Dodman breaks new ground with this book; he details how animals and humans share many of the same emotions and emotional disorders. He writes that animals can be depressed and feel grief and loss. It’s now known that pets can have post-traumatic stress disorder, and Dodman has asserted that this affects dogs who have served in the military in combat zones. Dogs can also have other “human” emotional disorders like anxiety and compulsive disorders.

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‘The Kids’ Picture Show’ Now in Book Format: ‘Animals’ and ‘Vehicles’

 

“The Kids’ Picture Show” is an educational channel on YouTube for toddlers, preschoolers and even kindergarteners. It shows retro pixelated images of a variety of things sorted by type and with accompanying labels. Now, there are board books with the same pixel-heavy and labeled images: “Vehicles” and “Animals.”

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‘Love Can Be: A Literary Collection About Our Animals’ Is Filled with Beautiful Stories about the Creatures Who Fill our Lives with Beauty

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“Love Can Be” is a touching and creative collection of writing about animals and our connections to them. The contributors include Joyce Carol Oates, Delia Ephron, S. E. Hinton, and Reyna Grande. The stories vary in content from Dean Koontz sharing a story about his much-loved dog Trixie, to Reyna Grande discussing monarch butterflies and comparing their long migration to her life. Both stories share the beauty and mystery of our love for animals.

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‘Beyond the Sixth Extinction: A Post-Apocalyptic Pop-Up’ Is a Fascinating View of What Might Be

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“Beyond the Sixth Extinction: A Post-Apocalyptic Pop-Up” created by Shawn Sheehy and illustrated by Jordi Solano is an imaginative and clever peek into what might become of our world in the year 4847, after the sixth global extinction has happened.

This clever pair created new species from old ones — creatures that adapted to the new ecosystem after environmental disasters and world-wide destruction of wildlife. It’s a new world.

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Five Nonfiction Picture Books for Kids of Many Ages — From Monsters and Animals to Historical Figures and the Flight to the Moon

“Vincent Can’t Sleep: Van Gogh Paints the Night Sky” by Barb Rosenstock and Mary Grandpré  shares with young readers the lonely, often tormented life of Vincent Van vincentGogh. Each page begins with “Vincent can’t sleep…” and begins with his childhood when at the age of nine or ten he once walked at night six miles from his home in the Netherlands to Belgium where he was “found with torn clothes and muddy shoes.” The author includes that he was moody, “Excited. Bored. Eager. Lazy. Explosive. Shy. His many-colored moods scare the customers — and he’s forced to go.” This is a wonderful book for encouraging discussion about being different. Van Gogh was different. He’s described as “A sensitive boy. A hidden genius. A brilliant artist.” But according to the Author’s Note, he may have only sold five paintings while he was alive. Questions to discuss can include what makes someone successful? Was Van Gogh successful? Was he crazy? Why are his paintings so revered and so valuable? A beautiful book about a brilliant — and tormented — artist. (Alfred A. Knopf Books for Young Readers)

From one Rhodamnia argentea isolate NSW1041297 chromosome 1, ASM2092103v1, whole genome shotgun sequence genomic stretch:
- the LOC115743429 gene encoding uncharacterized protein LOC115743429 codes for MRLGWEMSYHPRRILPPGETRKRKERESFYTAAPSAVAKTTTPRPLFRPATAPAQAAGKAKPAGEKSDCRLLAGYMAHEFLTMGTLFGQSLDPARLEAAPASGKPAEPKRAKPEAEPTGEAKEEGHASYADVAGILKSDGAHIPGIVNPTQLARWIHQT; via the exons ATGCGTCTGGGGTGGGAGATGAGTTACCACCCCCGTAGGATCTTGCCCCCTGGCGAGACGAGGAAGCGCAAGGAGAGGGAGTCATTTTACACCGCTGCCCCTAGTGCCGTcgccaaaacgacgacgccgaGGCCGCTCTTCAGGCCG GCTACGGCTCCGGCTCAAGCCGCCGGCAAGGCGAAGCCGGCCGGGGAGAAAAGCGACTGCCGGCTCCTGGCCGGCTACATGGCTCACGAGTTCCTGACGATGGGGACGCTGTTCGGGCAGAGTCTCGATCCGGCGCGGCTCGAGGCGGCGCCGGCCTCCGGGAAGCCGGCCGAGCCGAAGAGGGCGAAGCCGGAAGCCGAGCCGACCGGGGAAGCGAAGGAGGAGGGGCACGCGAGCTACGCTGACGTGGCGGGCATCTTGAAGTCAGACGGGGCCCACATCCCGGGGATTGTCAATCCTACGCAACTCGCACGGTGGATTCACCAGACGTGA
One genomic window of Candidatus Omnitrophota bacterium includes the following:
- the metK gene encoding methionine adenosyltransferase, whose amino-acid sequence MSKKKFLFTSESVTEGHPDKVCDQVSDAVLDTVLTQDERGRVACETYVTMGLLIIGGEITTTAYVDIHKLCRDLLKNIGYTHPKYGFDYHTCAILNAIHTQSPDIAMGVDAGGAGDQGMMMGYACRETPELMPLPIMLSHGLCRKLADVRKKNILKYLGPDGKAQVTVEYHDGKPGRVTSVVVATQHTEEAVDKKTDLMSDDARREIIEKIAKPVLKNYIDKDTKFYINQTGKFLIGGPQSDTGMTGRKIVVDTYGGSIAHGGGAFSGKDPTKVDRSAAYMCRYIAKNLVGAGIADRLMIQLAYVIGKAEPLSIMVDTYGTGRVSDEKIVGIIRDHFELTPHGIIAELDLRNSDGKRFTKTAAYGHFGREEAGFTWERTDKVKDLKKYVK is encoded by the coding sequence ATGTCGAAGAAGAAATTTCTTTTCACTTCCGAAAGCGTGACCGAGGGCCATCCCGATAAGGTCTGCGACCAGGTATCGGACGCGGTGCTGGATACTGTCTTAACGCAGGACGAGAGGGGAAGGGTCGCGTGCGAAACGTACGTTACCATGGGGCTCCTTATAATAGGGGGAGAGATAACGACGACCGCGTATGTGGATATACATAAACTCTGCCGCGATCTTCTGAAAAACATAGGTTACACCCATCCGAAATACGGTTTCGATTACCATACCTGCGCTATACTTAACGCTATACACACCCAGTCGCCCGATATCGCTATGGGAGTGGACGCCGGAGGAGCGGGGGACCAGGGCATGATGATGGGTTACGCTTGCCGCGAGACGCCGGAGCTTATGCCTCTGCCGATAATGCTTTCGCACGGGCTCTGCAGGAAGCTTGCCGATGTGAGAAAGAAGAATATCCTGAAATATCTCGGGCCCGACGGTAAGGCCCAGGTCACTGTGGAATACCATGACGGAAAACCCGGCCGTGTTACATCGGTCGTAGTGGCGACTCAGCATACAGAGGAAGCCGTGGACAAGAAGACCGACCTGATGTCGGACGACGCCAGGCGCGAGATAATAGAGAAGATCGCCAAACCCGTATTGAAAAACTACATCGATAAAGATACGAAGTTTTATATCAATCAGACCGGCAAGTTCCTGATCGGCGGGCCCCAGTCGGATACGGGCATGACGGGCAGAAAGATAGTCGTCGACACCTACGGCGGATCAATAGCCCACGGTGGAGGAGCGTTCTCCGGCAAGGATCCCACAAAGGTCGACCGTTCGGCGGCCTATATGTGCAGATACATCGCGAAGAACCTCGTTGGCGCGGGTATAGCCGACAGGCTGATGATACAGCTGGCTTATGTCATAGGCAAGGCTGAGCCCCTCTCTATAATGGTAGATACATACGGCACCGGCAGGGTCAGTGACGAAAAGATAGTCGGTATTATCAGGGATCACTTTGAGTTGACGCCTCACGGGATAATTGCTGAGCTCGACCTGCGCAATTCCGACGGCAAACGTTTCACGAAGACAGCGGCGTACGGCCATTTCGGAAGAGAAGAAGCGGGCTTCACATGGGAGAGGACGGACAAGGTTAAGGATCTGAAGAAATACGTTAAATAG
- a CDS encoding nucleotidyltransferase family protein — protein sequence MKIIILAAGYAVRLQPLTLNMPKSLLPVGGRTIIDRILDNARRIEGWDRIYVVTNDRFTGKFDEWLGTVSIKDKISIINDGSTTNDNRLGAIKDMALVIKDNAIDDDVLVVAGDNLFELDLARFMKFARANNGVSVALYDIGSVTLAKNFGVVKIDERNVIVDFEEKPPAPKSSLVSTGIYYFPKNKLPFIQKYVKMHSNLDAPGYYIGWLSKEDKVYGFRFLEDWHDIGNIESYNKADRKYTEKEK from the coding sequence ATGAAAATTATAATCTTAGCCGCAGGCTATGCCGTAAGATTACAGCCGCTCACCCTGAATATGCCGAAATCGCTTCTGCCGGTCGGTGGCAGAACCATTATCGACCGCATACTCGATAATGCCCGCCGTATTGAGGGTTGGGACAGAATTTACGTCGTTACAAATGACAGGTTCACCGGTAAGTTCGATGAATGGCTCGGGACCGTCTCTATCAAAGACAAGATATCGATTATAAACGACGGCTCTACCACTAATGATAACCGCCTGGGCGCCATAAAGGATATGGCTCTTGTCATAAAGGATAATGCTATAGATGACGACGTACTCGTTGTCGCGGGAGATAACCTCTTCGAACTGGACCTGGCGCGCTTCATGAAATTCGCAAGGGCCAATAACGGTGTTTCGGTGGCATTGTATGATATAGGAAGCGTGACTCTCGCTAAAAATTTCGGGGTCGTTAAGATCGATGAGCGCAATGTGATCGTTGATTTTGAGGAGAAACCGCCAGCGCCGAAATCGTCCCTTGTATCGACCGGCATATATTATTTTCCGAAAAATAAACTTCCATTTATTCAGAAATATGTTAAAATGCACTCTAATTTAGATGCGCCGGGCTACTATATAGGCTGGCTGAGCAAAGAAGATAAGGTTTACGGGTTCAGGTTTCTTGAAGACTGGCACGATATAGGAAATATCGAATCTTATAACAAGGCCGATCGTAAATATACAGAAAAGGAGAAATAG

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‘Fiona the Hippo’ by Richard Cowdrey Is a Picture Book About Not Giving up (and It’s Adorable!)

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In “Fiona the Hippo,” a picture book by Richard Cowdrey, readers who didn’t know about the baby hippo who was born six weeks early will get to see how the staff at the Cincinnati Zoo cared for her and helped keep her safe. The story is lovely, and Cowdrey cleverly has Fiona say, “I’ve got this!” for each new accomplishment.

That’s a great catch-phrase for kids. Fiona’s story teaches that all new skills take practice — sometimes lots of practice — but if a child is taught determination and perseverance and says, “I’ve got this!” the chances of success are multiplied tenfold.

Fiona got it, and she was reunited with her parents. Cowdrey’s story of Fiona’s start is a picture book that kids will want to read over and over. They will know when to chime in for Fiona, “I’ve got this!” and one might hope that it becomes the new mantra for a generation.

Learn more at Fiona the Hippo. Watch her adorable video on YouTube.

Please note: This review is based on the final, hardcover book provided by Big Honcho Media for review purposes.